Summer is upon us, and the weather is right for sandals.
Unfortunately, stripping off foot coverings means three things:
- Your foot blemishes, not least of all heal calluses, take center stage.
- Dry, crusty feet
- New calluses.
This guide is all about helping you eliminate pesky, painful calluses, and restore your beautiful feet.
What Are Foot Calluses?
Corns and calluses appear in areas of high pressure or friction. They are your skin’s way of adapting to the stress and preventing blisters or wounds.
Corns are small patches of hard skin surrounded by inflammation. They’re painful and can turn into wounds. Corns usually form in areas of friction (e.g., the sides of your toes.)
While corns and calluses are unsightly, they’re not a dermatological problem for healthy people. They disappear for good once you remove the source of foot friction. 1D. Singh, G. Bentley, and S. G. Trevino. <a href=”https://www.ncbi.nlm.nih.gov/pmc/articles/PMC2351151/” target=”_blank”>Callosities, corns, and calluses.,</a> British Journal of Sports Medicine. 1996
If you have diabetes, though, calluses can appear because of poor foot circulation. Since people with diabetes can develop hard-to-heal ulcers, don’t cut off the callus yourself. Instead, talk to your healthcare provider about controlling your blood sugar and foot care tips.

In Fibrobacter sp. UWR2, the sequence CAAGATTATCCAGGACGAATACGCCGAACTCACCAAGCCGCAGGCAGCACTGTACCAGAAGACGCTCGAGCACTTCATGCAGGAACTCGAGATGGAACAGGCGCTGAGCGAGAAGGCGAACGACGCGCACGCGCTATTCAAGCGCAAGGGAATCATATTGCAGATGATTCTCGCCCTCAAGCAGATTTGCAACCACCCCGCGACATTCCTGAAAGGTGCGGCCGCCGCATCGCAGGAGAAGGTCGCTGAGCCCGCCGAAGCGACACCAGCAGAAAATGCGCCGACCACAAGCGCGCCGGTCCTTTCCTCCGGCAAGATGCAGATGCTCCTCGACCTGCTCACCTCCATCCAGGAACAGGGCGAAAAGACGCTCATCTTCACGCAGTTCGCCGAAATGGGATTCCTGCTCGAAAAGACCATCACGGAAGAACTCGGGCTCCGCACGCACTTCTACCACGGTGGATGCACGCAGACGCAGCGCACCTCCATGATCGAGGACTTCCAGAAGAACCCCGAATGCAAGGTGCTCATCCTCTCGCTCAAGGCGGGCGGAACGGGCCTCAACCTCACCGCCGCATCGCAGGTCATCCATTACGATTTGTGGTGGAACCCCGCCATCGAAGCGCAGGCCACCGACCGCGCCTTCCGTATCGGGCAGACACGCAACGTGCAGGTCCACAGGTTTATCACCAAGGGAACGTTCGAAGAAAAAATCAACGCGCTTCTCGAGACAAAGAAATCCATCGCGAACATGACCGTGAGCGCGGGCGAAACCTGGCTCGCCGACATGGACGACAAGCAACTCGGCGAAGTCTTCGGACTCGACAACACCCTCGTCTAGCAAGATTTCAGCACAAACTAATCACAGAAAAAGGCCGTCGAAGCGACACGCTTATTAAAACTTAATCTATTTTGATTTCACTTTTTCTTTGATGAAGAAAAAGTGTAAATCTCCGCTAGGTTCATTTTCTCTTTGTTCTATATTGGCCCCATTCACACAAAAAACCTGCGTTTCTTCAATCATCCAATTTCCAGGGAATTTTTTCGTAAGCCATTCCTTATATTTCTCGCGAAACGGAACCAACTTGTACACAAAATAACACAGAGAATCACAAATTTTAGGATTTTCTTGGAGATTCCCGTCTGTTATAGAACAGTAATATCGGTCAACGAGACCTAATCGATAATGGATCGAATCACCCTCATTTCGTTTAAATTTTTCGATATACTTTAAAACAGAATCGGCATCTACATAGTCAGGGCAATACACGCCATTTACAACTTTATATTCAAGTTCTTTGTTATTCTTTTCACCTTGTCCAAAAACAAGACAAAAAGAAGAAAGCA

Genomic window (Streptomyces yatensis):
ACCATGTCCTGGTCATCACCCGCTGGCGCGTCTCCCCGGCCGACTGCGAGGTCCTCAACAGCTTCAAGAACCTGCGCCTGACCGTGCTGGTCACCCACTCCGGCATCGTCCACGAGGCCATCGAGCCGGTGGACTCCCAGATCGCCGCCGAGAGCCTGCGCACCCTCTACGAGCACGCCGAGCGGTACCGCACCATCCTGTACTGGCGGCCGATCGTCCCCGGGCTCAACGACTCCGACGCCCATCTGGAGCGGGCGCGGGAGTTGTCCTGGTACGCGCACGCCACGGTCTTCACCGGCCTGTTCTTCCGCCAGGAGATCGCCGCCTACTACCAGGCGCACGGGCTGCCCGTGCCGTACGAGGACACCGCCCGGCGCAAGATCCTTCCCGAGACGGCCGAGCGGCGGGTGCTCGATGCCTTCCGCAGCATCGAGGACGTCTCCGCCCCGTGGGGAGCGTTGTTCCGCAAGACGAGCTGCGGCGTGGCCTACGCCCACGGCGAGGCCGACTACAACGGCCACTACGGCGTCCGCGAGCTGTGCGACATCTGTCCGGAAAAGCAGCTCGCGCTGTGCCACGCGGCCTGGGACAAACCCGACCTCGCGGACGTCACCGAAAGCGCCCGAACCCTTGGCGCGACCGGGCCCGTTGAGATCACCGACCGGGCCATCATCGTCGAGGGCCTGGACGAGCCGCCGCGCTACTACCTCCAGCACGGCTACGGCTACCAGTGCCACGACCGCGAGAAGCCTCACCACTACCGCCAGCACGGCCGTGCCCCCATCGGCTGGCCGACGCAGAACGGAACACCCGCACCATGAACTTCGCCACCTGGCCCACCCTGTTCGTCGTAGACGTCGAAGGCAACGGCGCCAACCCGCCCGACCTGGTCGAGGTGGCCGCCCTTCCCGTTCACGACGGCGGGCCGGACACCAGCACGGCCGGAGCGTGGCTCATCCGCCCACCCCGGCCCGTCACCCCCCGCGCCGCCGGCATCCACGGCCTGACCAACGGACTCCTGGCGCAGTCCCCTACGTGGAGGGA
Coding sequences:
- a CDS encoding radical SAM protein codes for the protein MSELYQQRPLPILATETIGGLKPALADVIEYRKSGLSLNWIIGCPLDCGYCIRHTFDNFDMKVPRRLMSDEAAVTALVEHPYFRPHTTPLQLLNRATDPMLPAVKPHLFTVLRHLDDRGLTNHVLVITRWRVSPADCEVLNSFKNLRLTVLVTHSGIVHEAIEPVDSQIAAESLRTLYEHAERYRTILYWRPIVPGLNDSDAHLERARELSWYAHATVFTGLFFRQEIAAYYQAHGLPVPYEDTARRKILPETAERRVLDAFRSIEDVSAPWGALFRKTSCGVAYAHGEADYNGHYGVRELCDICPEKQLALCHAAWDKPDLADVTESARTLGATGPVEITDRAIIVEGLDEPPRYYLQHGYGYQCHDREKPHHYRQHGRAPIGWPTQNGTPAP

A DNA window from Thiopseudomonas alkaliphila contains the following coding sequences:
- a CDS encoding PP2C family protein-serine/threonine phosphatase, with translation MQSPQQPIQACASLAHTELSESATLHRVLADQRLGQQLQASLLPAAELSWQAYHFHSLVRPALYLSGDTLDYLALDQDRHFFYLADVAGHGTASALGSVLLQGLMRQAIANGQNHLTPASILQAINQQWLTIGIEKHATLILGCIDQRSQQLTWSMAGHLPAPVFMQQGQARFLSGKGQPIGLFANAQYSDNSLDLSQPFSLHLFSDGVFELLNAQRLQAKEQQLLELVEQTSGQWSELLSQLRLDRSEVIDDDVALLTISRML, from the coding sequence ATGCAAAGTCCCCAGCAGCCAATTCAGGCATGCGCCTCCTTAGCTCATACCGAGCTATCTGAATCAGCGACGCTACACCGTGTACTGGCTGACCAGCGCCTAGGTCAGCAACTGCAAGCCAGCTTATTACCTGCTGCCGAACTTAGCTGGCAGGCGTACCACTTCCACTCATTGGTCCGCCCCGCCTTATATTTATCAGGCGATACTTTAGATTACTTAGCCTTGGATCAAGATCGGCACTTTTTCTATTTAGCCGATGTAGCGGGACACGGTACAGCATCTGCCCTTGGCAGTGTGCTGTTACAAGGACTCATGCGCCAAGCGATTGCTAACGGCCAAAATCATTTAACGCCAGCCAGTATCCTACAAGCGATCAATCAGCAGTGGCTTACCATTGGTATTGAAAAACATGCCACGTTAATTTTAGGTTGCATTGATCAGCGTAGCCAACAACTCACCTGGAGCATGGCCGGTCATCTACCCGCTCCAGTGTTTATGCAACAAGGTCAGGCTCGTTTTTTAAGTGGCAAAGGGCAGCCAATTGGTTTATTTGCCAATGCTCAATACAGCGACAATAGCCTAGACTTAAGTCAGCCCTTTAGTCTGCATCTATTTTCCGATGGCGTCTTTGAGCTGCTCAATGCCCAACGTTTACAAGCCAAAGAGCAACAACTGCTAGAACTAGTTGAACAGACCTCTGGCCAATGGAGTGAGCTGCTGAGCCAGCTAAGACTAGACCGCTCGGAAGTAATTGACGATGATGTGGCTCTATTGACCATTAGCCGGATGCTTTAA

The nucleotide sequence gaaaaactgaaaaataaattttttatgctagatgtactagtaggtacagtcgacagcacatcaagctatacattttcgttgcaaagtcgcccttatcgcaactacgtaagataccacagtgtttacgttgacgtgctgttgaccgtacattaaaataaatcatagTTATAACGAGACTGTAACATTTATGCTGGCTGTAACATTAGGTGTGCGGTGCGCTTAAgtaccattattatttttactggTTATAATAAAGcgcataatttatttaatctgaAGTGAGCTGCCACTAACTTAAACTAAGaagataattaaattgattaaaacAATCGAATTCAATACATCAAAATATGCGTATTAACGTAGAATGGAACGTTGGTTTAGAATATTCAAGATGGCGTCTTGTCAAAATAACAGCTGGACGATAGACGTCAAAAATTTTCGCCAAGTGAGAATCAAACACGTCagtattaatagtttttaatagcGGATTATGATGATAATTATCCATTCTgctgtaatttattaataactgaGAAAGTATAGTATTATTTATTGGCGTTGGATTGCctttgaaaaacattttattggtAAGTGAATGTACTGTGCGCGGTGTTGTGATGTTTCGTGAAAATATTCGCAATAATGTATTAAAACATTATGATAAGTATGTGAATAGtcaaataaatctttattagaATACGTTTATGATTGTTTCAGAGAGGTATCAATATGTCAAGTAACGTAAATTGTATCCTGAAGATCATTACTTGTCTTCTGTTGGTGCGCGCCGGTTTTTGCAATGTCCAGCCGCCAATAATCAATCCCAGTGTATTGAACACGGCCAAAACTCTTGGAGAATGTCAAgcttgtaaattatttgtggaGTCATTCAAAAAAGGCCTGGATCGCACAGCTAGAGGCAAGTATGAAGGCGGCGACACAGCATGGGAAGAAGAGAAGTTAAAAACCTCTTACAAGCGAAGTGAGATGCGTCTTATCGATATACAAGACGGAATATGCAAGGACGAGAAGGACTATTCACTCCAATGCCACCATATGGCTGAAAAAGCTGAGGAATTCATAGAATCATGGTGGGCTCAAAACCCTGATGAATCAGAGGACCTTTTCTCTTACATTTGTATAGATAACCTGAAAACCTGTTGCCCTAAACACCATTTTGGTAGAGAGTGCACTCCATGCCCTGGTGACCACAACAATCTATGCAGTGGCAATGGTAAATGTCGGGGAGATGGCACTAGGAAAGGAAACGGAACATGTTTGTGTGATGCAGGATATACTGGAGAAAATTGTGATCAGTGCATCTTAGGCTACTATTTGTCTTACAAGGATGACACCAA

How Do You Get Foot Calluses?
Your skin is a protective barrier against bacteria, viruses, and fungi.
But, if an area of the skin receives more mechanical stress, it is more likely to become injured. This is why weight-bearing places like your heels have thicker skin and why they can form calluses.
But any source of pressure or friction can cause calluses.2Denise B Freeman. Corns and calluses resulting from mechanical hyperkeratosis, Am Fam Physician. 2002
Foot calluses can appear because of:
- Wearing uncomfortable footwear, which presses on certain spots (e.g., tight straps biting into the sides of your toes)
- Walking barefoot on hard surfaces or spending long hours standing up.
- Wearing shoes without socks, socks that aren’t soft enough, or short socks that slip under your foot while walking.
- Improper walking posture (e.g., putting too much pressure on the outer part of your foot when you walk.)
Some foot deformities make it more likely to get foot calluses. For instance, bony bumps on your big toe (bunions) can press against tight-fitting shoes, causing a callus to appear.